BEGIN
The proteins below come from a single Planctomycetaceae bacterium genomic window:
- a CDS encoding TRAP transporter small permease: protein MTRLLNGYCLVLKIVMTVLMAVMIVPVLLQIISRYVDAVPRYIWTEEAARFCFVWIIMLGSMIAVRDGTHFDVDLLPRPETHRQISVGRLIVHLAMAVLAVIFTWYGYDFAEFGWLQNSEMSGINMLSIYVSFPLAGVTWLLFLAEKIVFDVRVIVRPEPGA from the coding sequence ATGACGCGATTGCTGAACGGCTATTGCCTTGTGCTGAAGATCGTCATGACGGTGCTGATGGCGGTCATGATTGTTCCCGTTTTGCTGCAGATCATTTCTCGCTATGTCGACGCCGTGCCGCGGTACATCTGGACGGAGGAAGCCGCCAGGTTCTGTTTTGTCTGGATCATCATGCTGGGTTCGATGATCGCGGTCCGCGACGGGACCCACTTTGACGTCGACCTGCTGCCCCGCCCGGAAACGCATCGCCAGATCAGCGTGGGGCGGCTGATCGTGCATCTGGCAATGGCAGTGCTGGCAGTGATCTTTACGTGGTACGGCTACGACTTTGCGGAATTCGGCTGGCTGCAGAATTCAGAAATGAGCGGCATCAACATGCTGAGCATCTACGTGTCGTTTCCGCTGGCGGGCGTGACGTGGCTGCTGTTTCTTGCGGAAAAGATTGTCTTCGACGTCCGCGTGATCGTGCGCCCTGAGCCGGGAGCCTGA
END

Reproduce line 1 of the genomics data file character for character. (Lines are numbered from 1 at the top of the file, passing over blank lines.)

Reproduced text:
The proteins below come from a single Planctomycetaceae bacterium genomic window: